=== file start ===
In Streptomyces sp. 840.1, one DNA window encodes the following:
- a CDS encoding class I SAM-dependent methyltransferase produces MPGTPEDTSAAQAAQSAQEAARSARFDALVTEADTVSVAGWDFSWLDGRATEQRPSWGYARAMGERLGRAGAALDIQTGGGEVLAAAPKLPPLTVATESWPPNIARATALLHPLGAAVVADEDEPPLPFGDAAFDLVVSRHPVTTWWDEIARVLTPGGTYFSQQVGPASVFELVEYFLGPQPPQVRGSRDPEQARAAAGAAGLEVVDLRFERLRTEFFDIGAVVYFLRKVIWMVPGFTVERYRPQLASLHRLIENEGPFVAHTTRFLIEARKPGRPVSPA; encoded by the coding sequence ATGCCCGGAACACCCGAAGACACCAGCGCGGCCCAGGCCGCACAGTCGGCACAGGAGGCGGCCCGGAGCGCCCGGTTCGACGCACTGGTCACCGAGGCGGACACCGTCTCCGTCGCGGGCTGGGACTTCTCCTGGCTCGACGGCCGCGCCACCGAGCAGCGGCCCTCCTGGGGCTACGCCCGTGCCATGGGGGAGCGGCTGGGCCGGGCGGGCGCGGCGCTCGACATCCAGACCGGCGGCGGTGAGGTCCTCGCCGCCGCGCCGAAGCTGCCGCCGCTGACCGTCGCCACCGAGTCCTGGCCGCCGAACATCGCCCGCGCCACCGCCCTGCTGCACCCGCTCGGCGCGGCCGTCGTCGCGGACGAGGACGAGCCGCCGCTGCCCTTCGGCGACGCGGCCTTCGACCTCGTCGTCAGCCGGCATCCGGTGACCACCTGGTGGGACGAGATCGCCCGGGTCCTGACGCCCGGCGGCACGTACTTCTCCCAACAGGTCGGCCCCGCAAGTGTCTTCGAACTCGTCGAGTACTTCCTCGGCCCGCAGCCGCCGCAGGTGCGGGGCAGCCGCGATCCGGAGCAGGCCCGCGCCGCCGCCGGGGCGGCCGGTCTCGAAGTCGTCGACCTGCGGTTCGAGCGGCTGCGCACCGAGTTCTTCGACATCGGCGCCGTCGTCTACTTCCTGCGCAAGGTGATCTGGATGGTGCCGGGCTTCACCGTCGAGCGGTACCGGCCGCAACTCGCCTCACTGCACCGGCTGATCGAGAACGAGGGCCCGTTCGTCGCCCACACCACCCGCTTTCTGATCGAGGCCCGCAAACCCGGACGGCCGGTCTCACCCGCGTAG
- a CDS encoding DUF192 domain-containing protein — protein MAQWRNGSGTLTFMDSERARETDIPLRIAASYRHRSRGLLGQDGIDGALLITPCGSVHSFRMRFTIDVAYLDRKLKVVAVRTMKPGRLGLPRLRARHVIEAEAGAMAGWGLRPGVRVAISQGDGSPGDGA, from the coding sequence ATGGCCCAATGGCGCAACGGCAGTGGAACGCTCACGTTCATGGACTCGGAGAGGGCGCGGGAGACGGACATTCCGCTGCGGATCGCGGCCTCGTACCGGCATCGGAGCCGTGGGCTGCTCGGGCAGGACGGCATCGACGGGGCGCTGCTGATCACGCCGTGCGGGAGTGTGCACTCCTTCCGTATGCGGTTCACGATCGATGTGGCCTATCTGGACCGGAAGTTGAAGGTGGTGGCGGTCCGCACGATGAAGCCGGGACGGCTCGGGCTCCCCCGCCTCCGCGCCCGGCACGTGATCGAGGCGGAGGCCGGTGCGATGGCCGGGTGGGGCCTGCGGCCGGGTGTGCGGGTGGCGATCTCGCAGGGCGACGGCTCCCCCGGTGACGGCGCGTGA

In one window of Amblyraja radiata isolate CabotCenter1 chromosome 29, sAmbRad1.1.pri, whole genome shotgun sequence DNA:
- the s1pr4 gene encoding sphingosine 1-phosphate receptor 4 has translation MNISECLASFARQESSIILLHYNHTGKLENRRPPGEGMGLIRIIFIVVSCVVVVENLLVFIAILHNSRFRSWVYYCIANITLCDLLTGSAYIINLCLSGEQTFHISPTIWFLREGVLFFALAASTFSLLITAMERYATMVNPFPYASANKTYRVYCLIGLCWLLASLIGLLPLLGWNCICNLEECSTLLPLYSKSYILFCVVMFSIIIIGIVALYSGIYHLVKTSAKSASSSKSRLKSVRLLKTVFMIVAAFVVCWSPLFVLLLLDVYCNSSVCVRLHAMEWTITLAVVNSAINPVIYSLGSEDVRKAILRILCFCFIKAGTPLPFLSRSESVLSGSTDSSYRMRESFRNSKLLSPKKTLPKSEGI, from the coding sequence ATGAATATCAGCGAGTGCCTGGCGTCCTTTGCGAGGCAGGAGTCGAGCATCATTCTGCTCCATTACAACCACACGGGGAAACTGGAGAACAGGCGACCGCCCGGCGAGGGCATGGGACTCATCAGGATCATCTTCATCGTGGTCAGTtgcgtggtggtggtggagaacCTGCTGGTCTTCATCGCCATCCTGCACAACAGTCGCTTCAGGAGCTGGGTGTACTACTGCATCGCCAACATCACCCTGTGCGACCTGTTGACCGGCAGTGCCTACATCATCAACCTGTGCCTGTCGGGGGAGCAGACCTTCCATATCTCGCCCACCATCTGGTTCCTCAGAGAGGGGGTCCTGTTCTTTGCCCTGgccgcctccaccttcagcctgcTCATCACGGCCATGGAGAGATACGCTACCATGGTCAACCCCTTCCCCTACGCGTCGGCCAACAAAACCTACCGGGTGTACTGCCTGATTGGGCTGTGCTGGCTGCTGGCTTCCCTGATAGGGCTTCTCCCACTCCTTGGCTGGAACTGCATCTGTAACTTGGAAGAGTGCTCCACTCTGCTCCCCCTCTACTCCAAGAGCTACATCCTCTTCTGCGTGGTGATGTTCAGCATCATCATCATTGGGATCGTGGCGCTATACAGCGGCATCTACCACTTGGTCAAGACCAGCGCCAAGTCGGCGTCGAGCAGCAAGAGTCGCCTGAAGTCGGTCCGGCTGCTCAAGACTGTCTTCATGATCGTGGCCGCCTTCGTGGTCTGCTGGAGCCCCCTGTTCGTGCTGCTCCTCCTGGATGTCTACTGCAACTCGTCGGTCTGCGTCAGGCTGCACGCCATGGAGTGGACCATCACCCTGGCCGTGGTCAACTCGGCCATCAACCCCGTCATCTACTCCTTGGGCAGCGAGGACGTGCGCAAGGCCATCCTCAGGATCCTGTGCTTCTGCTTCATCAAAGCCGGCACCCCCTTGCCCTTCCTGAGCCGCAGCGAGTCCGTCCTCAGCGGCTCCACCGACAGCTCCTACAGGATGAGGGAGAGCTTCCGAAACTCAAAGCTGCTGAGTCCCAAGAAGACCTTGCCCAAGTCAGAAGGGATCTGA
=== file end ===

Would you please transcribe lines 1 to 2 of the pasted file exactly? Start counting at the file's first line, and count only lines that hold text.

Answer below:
In Streptomyces sp. 840.1, one DNA window encodes the following:
- a CDS encoding class I SAM-dependent methyltransferase produces MPGTPEDTSAAQAAQSAQEAARSARFDALVTEADTVSVAGWDFSWLDGRATEQRPSWGYARAMGERLGRAGAALDIQTGGGEVLAAAPKLPPLTVATESWPPNIARATALLHPLGAAVVADEDEPPLPFGDAAFDLVVSRHPVTTWWDEIARVLTPGGTYFSQQVGPASVFELVEYFLGPQPPQVRGSRDPEQARAAAGAAGLEVVDLRFERLRTEFFDIGAVVYFLRKVIWMVPGFTVERYRPQLASLHRLIENEGPFVAHTTRFLIEARKPGRPVSPA; encoded by the coding sequence ATGCCCGGAACACCCGAAGACACCAGCGCGGCCCAGGCCGCACAGTCGGCACAGGAGGCGGCCCGGAGCGCCCGGTTCGACGCACTGGTCACCGAGGCGGACACCGTCTCCGTCGCGGGCTGGGACTTCTCCTGGCTCGACGGCCGCGCCACCGAGCAGCGGCCCTCCTGGGGCTACGCCCGTGCCATGGGGGAGCGGCTGGGCCGGGCGGGCGCGGCGCTCGACATCCAGACCGGCGGCGGTGAGGTCCTCGCCGCCGCGCCGAAGCTGCCGCCGCTGACCGTCGCCACCGAGTCCTGGCCGCCGAACATCGCCCGCGCCACCGCCCTGCTGCACCCGCTCGGCGCGGCCGTCGTCGCGGACGAGGACGAGCCGCCGCTGCCCTTCGGCGACGCGGCCTTCGACCTCGTCGTCAGCCGGCATCCGGTGACCACCTGGTGGGACGAGATCGCCCGGGTCCTGACGCCCGGCGGCACGTACTTCTCCCAACAGGTCGGCCCCGCAAGTGTCTTCGAACTCGTCGAGTACTTCCTCGGCCCGCAGCCGCCGCAGGTGCGGGGCAGCCGCGATCCGGAGCAGGCCCGCGCCGCCGCCGGGGCGGCCGGTCTCGAAGTCGTCGACCTGCGGTTCGAGCGGCTGCGCACCGAGTTCTTCGACATCGGCGCCGTCGTCTACTTCCTGCGCAAGGTGATCTGGATGGTGCCGGGCTTCACCGTCGAGCGGTACCGGCCGCAACTCGCCTCACTGCACCGGCTGATCGAGAACGAGGGCCCGTTCGTCGCCCACACCACCCGCTTTCTGATCGAGGCCCGCAAACCCGGACGGCCGGTCTCACCCGCGTAG